New Mexico residents apply for a license through the Department of Public Safety (DPS). This can occur through a local law enforcement agency. They must submit two sets of fingerprints and a certified copy of a certificate of completion from a DPS-approved firearms safety course of at least 15 hours in duration.
New Mexico is a "shall issue" state. If applicants meet all objective eligibility criteria and pass a criminal background check, they will be issued a concealed handgun license. Permit holders with questions about reciprocity in neighboring states can check the DPS website for updated information.
As in other states, carry laws remain subject to location restrictions. State and federal law may limit where an otherwise law-abiding citizen can take a firearm. In New Mexico, prohibited locations for firearms include:
- Public schools and their premises
- Licensed liquor establishments
- University premises
- Adult correctional facilities, prisons, and jails
- Juvenile correctional facilities
- Private property when notice is provided
- Tribal land unless authorized by the governing body
Most of these restricted areas come with exceptions for law enforcement officers. There may be other exceptions based on authorization provided by the owner or controller of the property.
New Mexico Gun Control Laws
Relevant Statutes (Laws)
New Mexico Statutes Annotated (N.M.S.A.)
Chapter 29, Law Enforcement, Article 19, Concealed Handgun Carry, Sections 29-19-1 through 29-19-15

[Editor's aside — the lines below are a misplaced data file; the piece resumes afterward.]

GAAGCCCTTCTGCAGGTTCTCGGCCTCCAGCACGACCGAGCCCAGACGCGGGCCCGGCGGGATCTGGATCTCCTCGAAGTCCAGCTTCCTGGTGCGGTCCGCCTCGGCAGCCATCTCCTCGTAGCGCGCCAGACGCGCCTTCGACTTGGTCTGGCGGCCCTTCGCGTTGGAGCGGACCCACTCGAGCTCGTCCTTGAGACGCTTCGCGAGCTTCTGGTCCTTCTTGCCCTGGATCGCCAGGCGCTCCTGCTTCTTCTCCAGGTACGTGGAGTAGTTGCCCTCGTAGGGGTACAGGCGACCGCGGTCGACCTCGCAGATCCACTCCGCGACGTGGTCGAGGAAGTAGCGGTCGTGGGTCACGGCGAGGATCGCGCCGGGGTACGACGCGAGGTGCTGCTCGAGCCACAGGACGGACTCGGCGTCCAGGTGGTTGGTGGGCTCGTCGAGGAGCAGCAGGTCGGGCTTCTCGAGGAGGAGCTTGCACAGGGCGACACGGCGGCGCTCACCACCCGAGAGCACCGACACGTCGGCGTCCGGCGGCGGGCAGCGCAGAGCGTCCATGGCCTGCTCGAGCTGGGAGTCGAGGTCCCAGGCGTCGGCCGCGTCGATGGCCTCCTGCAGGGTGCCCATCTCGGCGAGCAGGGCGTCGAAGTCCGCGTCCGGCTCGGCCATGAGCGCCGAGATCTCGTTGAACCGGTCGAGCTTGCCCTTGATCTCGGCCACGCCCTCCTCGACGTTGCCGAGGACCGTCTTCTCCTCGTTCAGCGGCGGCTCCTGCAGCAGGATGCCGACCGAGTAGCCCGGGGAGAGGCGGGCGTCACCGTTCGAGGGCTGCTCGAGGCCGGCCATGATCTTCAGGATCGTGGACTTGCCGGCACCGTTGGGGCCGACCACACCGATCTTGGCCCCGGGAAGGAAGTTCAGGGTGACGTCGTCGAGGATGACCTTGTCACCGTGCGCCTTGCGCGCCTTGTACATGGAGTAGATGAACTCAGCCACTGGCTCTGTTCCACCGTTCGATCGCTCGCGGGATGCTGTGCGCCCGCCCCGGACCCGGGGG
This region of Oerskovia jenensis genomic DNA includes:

Chapter 30, Criminal Offenses, Article 7, Weapons and Explosives, Sections 30-7-1 through 30-7-22
New Mexico does not prohibit specific types of firearms. However, it may be illegal to possess certain firearms such as machine guns, bump stocks, and sawed-off shotguns unless registered in compliance with federal law.
New Mexico does not require a waiting period for purchasing a gun.
Who May Not Own
Anyone less than 19 years of age cannot possess a handgun in New Mexico, with limited exceptions. There is no minimum age for possession of rifles or shotguns, although hunting under age 18 will require a training certificate.
A person cannot possess any firearm in New Mexico if they:
- Are a convicted felon and it is within 10 years since they completed sentence or probation
- Are a person subject to a qualifying domestic violence protection order in New Mexico or another state
- Are a person convicted of battery against a household member, criminal damage to property of a household member, a first offense of stalking, or federal firearm offenses (See 18 USC Section 922g)
No. New Mexico does not require a license to own a gun.
Concealed Carry License Required?
Yes. Carrying a concealed loaded handgun in public is prohibited unless a person has a valid concealed handgun license.
Open Carried Allowed?
New Mexico has no specific prohibitions against open carry. However, there are location restrictions in state and federal law.
Eligibility for a Concealed Carry License
To be eligible for a New Mexico concealed handgun license (CHL), you must:
- Be a citizen of the United States
- Be a resident of New Mexico or a member of the armed forces whose permanent duty station is located in New Mexico or a dependent of such a member
- Be 21 years old or older
- Not be a fugitive from justice
- Not be convicted of a felony offense
- Not be under indictment for a felony offense
- Not be otherwise prohibited by federal law or the law of any other jurisdiction from purchasing or possessing a firearm
- Not have been adjudicated mentally incompetent or committed to a mental institution
- Not be addicted to alcohol or controlled substances
- Have satisfactorily completed a firearms training course approved by the department for the category and the largest caliber of handgun that the applicant wants to be licensed to carry
New Mexico will deny a concealed handgun license to an applicant who has: